Secondly, As we are to hold fast the profession of our faith without w.vering, against the temptations and allurements of this world , so likewise against the terrors of it.
Fear is a passion of great force; and, if men be not very resolute and constant, will be apt to stagger them, and to move i hem from their stedfastness: and therefore, when the case of suffering and perfecution for the truth happens, we had need to hold fall the profession of our faith. Our Saviour, in the parablc of the lower, tells H 3
us, that there were many that heard the word, and with joy received it; but when perfecution and tribulation arose because of the word, presently they were offended.
And though, blessed be God, this be not now our case; yet there was a time when it was the general case of Christians, in the first beginning of Christianity, and for several ages after, though with some intermission and intervals of eafe. It was then a general rule, and the common expectation of Christians, That through many tribulations they must enter into the kingdom of God; and that if any man will live godly in Christ Jefus, he must suffer persecution. And in several ages since those primitive times, the sincere professors of religion have, in divers places, been exposed to most grievous sufferings and persecutions for the truth. And even, at this day, in several places, the faithful servants of God are exercised with the sharpest and forest trials that perhaps were ever heard of in any age; and for the sake of God, and the conItant profession of his true religion, are tormented and killed all the day long, and are accounted as sheep for the Naughter. It is their hard lot to be called to these cruel and bitter sufferings, and our happy opportunity to be called upon for their relief; those of them, I mean, that have escaped that terrible storm and tempeft, and have taken refuge and fanctuary here among us, and, out of his Majesty's great humanity and goodness, are, by his publick letters, recommended to the charity of the whole nation, by the name of distressed Protestants.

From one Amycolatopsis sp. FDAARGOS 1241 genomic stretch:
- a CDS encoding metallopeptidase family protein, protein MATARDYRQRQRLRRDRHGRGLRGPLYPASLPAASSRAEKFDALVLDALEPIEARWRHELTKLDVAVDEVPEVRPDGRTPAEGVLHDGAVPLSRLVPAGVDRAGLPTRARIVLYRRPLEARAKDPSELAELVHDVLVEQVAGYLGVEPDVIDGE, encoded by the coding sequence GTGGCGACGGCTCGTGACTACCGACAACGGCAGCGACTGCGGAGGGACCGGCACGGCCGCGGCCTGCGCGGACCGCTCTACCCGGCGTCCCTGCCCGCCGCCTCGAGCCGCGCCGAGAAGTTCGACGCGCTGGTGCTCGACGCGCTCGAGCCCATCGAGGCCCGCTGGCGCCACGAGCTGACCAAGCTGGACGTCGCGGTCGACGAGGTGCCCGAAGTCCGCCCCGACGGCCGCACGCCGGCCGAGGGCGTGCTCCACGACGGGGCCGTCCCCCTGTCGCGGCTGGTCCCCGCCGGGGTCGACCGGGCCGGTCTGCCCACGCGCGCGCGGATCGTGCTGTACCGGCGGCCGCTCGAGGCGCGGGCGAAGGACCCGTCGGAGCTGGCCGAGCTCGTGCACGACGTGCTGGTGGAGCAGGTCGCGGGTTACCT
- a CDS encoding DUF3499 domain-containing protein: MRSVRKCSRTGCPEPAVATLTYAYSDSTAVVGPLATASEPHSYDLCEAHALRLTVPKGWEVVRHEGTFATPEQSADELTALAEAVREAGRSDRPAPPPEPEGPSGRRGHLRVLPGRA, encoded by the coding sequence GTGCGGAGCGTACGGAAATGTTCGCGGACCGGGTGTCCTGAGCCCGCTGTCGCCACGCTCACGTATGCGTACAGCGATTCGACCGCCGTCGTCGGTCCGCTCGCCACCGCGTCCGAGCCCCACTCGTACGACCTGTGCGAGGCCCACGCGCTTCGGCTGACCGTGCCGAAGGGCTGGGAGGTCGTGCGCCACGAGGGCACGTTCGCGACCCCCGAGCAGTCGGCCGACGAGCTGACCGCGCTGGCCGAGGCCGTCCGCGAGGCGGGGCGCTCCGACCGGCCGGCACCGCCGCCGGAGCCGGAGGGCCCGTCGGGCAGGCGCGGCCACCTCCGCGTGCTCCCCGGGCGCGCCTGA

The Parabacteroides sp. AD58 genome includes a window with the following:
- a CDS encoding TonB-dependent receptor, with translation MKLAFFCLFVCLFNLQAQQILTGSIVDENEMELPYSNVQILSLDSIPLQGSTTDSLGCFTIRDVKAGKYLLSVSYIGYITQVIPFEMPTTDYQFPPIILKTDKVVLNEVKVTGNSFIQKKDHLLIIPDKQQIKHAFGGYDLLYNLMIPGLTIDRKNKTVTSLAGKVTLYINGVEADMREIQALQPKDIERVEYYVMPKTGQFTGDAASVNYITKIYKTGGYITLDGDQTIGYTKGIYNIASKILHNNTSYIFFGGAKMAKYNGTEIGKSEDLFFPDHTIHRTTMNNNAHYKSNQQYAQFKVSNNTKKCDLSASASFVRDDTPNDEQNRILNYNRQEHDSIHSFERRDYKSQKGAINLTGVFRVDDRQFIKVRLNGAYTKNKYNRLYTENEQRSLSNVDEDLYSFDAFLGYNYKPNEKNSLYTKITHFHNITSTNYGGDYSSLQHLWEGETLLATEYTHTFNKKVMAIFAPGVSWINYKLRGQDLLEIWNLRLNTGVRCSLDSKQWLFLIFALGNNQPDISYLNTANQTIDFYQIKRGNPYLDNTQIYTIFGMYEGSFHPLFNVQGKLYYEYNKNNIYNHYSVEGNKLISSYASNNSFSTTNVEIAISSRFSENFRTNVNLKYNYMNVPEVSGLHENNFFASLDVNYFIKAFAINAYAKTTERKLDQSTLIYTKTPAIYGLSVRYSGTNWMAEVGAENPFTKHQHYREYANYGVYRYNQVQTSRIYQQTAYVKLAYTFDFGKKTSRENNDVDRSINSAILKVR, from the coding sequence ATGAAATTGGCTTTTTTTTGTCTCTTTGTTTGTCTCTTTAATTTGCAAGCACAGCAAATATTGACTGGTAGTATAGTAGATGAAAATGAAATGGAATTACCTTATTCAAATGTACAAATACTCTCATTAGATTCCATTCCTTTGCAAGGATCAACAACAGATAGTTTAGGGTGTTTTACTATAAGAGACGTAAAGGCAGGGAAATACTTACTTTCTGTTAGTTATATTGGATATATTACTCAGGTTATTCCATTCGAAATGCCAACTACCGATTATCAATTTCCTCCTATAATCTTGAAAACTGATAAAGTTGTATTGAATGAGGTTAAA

Let us consider, how much easier our lot and our duty is, than theirs; as much as it is easier to compassionate the sufferings, and to relieve the distresses of others, than to be such sufferers, and in such distress ourselves. Let us make their case our own, and then we ourselves will be the best judges how it is fit for us to demean ourselves towards them, and to what degree we ought to exterd our charity and compassion to them. Let us put on their case and circumstances, and suppose that we were the sufferers, and had fled to them for resuge: the same pity and commiseration, the fame tender regard and conLideration of our fad case, the same liberal and effectual relief that we should desire and expect, and be glad to have shewn and afforded to ourselves, let us give to